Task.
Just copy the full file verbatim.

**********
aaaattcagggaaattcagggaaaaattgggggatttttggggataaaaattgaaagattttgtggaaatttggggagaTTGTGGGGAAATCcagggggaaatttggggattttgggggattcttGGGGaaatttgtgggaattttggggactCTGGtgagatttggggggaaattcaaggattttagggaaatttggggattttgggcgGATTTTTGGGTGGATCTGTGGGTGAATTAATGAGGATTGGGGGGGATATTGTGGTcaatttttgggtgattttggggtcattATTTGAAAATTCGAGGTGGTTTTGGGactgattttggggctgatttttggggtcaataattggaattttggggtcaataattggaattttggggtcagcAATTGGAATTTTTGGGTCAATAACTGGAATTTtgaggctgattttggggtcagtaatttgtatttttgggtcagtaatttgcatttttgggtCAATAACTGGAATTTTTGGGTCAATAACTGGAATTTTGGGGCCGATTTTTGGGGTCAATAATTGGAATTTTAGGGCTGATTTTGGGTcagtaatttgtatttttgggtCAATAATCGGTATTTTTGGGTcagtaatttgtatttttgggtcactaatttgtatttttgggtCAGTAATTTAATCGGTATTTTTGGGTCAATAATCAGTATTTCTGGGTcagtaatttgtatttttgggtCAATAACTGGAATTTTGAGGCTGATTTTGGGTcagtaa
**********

aaaattcagggaaattcagggaaaaattgggggatttttggggataaaaattgaaagattttgtggaaatttggggagaTTGTGGGGAAATCcagggggaaatttggggattttgggggattcttGGGGaaatttgtgggaattttggggactCTGGtgagatttggggggaaattcaaggattttagggaaatttggggattttgggcgGATTTTTGGGTGGATCTGTGGGTGAATTAATGAGGATTGGGGGGGATATTGTGGTcaatttttgggtgattttggggtcattATTTGAAAATTCGAGGTGGTTTTGGGactgattttggggctgatttttggggtcaataattggaattttggggtcaataattggaattttggggtcagcAATTGGAATTTTTGGGTCAATAACTGGAATTTtgaggctgattttggggtcagtaatttgtatttttgggtcagtaatttgcatttttgggtCAATAACTGGAATTTTTGGGTCAATAACTGGAATTTTGGGGCCGATTTTTGGGGTCAATAATTGGAATTTTAGGGCTGATTTTGGGTcagtaatttgtatttttgggtCAATAATCGGTATTTTTGGGTcagtaatttgtatttttgggtcactaatttgtatttttgggtCAGTAATTTAATCGGTATTTTTGGGTCAATAATCAGTATTTCTGGGTcagtaatttgtatttttgggtCAATAACTGGAATTTTGAGGCTGATTTTGGGTcagtaa